Thursday, October 2, 2008

Dynamic Duo

Met Opening Night Gala
Music by Verdi, Massenet, and Strauss
Conducted by James Levine, Marco Armiliato, Patrick Summers
Starring Renée Fleming, Ramón Vargas, Thomas Hampson, Dwayne Croft, Robert Lloyd
Performance on September 22, 2008


Composed by Richard Strauss
Production by Jürgen Flimm
Conducted by Patrick Summers
Starring Karita Matilla, Ildikó Komlósi, Kim Begley, Joseph Kaiser, Juha Uusitalo
Performances on September 23, 26, 30, October 4, 7, 11, 16, 2008

The Metropolitan Opera
West 62nd and 65th Streets and Columbus and Amsterdam Avenues

Fleming in Capriccio (photo: Ken Howard/Metropolitan Opera)

Matilla in Salome (photo: Ken Howard/Metropolitan Opera)
The Metropolitan Opera’s 125th anniversary season couldn’t have begun more auspiciously than by showcasing two of today’s most notable sopranos—Renée Fleming, the current face (and voice) of American opera; and Finland’s remarkable Karita Matilla, a fearless dramatic performer who throws herself into whatever role she plays, like Strauss’ Salome.

The Met’s Opening Night Gala featured Fleming in three sections of a trio of operas—Act II of Verdi’s La Traviata, Act III of Massenet’s Manon, and the final scene of Strauss’s Capriccio. New Met general manager Peter Gelb would prefer complete operas on opening night—Madama Butterfly and Lucia di Lammermoor did the honors the past two seasons—but apparently Fleming was promised this gala by the old regime, so Gelb honorably honored it.

These three operas gave Fleming the chance to display her unparalleled singing and performing chops—as Verdi’s courtesan, then as Massenet’s courtesan, and finally as Strauss’s Countess, who chooses between a poet and a composer (settling the age-old question: which is more important, the words or the music?)—and she acquitted herself beautifully, having sung these roles before. (However, this was her first time at the Met singing Capriccio—one can only hope she does the entire opera there soon.)

Fleming’s musical collaborators were also on their “A” game—Thomas Hampson in Traviata, Dwayne Croft in Manon, and Ramón Vargas in both Traviata and Manon (he sounded thrillingly in his element in the last duet with Fleming, “Ah! Viens, Manon, je t’aime!”)—and the conducting was aptly handled by, in order, James Levine, Marco Armiliato and Patrick Summers. Sets from current productions were brought out of mothballs, and there was one gimmick: noted designers dressed Fleming for each opera. This worked well, with typically florid gowns for Traviata by Christian Lacroix and Manon by Karl Lagerfeld, and an understated, elegant black number by John Galliano, perfectly fitting the Countess in Capriccio.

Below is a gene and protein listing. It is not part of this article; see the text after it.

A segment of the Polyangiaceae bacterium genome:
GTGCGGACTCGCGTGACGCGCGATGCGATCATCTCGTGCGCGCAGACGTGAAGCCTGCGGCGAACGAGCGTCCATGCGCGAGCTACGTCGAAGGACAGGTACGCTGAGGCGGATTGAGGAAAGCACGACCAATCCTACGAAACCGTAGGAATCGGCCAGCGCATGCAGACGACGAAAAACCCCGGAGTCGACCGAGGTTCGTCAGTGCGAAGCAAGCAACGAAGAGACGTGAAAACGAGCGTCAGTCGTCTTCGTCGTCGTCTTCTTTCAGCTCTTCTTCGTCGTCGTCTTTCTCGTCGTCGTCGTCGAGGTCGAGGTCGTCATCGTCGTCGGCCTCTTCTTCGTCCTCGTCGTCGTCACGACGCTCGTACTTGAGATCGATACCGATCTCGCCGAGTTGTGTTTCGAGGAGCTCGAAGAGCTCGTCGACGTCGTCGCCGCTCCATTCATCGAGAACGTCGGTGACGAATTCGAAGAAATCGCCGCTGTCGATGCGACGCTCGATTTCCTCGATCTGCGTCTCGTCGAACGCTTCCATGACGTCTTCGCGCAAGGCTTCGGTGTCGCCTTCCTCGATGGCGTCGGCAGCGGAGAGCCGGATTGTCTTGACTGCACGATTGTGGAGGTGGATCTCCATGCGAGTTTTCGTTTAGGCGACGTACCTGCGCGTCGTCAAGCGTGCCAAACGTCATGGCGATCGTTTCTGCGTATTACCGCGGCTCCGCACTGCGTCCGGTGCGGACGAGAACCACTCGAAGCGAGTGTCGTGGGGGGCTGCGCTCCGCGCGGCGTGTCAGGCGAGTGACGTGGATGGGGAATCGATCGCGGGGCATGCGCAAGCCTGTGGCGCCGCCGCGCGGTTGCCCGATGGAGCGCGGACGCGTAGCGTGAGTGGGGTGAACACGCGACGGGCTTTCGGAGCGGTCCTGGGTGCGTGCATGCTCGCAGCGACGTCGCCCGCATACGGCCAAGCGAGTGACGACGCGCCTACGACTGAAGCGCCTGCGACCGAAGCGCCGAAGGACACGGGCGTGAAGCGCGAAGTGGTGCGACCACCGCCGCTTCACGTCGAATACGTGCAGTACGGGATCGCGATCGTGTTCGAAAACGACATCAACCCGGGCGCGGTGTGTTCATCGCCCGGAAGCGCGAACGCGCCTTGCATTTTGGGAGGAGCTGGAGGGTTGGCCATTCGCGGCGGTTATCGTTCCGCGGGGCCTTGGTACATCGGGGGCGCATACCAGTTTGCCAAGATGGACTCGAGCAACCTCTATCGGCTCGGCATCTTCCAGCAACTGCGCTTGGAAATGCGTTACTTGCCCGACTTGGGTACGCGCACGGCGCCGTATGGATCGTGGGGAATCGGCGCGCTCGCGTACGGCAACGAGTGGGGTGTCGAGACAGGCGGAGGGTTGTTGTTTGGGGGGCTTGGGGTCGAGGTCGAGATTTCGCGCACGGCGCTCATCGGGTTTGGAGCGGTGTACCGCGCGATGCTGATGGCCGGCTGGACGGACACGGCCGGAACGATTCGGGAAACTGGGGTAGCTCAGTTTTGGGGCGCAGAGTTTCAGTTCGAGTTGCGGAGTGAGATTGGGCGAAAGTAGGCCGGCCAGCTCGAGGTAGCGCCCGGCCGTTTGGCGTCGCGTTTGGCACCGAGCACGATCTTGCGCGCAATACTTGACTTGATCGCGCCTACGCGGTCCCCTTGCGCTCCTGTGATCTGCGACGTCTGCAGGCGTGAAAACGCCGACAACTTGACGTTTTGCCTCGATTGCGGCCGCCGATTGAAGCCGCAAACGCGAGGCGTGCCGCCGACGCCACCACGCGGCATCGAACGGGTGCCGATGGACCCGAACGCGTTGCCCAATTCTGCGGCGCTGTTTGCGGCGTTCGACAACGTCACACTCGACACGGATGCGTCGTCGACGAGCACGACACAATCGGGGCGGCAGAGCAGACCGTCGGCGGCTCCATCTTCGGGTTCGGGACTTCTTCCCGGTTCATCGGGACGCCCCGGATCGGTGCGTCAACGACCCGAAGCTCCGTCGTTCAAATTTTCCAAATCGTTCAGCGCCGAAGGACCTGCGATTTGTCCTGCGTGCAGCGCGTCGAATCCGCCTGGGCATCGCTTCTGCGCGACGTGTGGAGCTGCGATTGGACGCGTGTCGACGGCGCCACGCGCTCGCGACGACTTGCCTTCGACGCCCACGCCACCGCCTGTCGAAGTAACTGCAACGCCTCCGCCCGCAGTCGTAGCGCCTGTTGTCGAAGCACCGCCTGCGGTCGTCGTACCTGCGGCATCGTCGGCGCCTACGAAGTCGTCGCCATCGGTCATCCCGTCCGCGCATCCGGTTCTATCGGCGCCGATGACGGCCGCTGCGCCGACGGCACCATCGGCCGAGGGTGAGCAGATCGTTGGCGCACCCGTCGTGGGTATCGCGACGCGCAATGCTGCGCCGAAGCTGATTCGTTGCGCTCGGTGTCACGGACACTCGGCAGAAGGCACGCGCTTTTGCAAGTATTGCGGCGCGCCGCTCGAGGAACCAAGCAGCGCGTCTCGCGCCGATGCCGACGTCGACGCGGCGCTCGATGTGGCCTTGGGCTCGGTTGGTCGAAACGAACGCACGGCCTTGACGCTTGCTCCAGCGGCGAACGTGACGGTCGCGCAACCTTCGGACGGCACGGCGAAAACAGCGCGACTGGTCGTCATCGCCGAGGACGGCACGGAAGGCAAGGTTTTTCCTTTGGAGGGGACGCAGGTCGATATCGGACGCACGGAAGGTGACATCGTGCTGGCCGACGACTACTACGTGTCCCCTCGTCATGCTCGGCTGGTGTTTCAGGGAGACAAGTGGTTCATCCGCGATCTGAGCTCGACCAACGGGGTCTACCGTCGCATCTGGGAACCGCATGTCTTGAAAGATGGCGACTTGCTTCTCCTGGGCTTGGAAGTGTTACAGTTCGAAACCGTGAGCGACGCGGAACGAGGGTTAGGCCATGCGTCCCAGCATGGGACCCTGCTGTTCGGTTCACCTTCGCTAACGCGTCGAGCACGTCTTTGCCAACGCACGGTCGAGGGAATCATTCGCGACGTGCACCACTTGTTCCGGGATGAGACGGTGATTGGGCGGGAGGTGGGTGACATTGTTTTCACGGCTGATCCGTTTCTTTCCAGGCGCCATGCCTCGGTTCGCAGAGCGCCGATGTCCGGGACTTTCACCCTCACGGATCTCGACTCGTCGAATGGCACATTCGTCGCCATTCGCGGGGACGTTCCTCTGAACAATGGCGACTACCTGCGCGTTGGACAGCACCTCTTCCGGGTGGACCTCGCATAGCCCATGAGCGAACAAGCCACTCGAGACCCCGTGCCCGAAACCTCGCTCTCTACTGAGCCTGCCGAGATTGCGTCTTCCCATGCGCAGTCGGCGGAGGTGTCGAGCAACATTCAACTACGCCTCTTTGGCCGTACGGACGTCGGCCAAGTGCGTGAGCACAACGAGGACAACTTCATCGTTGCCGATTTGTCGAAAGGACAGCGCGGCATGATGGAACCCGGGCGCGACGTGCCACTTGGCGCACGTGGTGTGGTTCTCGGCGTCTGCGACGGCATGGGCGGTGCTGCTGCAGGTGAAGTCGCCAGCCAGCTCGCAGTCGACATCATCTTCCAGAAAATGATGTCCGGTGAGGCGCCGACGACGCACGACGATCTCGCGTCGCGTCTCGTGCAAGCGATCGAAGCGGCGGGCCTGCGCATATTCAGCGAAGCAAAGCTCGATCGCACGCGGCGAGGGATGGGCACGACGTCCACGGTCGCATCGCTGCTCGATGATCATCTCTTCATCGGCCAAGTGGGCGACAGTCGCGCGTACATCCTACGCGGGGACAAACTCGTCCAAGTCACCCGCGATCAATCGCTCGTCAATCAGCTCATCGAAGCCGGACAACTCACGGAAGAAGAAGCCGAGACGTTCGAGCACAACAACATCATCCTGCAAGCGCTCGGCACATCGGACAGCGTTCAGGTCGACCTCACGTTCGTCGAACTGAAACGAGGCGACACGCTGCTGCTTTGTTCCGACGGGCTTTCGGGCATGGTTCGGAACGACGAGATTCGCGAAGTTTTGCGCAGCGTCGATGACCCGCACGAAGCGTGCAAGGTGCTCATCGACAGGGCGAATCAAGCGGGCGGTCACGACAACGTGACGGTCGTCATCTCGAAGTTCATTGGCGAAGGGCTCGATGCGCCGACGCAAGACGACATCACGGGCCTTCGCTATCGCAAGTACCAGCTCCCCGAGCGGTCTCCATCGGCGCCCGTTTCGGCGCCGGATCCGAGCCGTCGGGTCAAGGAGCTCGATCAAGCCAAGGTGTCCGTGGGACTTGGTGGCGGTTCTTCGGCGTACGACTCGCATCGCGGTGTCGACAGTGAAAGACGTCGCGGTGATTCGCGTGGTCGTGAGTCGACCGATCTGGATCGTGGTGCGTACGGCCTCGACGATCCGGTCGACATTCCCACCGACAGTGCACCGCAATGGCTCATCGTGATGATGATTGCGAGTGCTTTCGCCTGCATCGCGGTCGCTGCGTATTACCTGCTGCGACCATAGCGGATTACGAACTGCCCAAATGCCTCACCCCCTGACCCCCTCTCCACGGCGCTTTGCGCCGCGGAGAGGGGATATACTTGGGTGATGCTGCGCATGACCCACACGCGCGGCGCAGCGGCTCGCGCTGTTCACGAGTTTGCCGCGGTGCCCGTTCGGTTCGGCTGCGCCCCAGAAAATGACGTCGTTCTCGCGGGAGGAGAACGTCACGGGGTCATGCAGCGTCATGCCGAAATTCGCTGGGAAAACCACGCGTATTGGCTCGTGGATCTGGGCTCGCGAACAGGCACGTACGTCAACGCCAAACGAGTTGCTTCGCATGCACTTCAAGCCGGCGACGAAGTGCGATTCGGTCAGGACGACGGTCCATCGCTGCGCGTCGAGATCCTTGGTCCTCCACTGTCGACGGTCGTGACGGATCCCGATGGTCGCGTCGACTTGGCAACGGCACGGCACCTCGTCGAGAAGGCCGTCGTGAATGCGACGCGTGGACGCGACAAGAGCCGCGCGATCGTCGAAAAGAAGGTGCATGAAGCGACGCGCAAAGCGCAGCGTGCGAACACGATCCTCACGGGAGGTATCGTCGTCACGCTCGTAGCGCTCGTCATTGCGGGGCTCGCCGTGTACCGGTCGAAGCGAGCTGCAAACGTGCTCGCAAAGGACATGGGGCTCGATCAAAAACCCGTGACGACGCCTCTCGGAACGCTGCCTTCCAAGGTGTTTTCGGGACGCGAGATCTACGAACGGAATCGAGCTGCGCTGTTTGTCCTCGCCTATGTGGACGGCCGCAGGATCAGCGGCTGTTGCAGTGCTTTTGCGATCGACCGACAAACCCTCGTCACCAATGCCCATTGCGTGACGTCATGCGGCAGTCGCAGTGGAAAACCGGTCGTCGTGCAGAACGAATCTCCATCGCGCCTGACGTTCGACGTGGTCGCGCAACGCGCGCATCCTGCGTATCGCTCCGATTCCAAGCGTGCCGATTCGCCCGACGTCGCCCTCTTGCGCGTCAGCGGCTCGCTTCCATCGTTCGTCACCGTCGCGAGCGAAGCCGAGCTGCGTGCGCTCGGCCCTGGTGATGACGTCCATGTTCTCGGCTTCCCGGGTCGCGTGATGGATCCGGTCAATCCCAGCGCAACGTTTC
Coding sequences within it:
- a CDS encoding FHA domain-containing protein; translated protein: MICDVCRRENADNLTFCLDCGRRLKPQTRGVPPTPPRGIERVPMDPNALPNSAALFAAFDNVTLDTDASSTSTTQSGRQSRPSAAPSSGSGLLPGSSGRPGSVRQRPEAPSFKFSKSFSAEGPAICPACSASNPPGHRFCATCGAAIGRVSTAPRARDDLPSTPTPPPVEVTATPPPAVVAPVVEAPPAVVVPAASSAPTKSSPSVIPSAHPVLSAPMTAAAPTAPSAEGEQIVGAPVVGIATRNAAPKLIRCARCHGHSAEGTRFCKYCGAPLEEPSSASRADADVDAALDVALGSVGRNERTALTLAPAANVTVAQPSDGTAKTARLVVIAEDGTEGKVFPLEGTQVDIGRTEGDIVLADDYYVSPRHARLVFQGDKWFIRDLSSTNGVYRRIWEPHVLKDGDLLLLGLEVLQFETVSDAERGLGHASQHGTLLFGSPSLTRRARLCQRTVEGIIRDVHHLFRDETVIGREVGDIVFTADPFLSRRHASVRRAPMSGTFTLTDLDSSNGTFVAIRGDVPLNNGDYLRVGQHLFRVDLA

In Strauss’s exotic and exciting Salome, what the teenage anti-heroine wears is immaterial; instead, the big question is: does the soprano playing her take it all off during the famous “Dance of the Seven Veils,” when she enticingly gets her stepfather Herod to give her what she wants after finishing her dance—and she asks for John the Baptist’s head on a silver platter.

As she did when she first sang in Jürgen Flimm’s otherwise silly Met staging, Karita Matilla takes it all off with no qualms. Brief as her full nudity is, it’s of a piece with Matilla’s utterly convincing portrayal of this young woman who’s discovered her sexual power over men—her singing and acting is so emotionally naked throughout the 100-minute opera that real physical nakedness fits snugly.

Matilla’s onstage fearlessness also extends to her willingness to climb around Santo Loquasto’s dangerously askew, modernist set—the left half, Herod’s palace; the right half, a desert, with the underground cell holding John the Baptist (called Jokanaan here) in between—scampering across a narrow board separating the two sections and climbing upon the shaky-looking contraption above the prisoner. She appears none the worse for wear afterwards, but it’s difficult to watch without becoming nervous for her safety. (Too bad the singer can’t scamper to the rear of the set and do away with the ridiculous black-robed, white-winged angels who ominously appear as unnecessary reminders of the horrible ongoing debauchery at Herod’s palace.)

Patrick Summers conducts a sumptuous account of Strauss’s violently earthshaking score—compare it with the wonderfully subdued autumnal music Strauss penned forty years later for Capriccio, which Summers and the orchestra made sound meltingly lovely on opening night. The entire cast, particularly Kim Begley’s Herod and Juha Uusitalo’s Jokanaan, provides the vocal strength to support Matilla’s fiery heroics, which are the real reason to see (and especially hear) the Met’s Salome.

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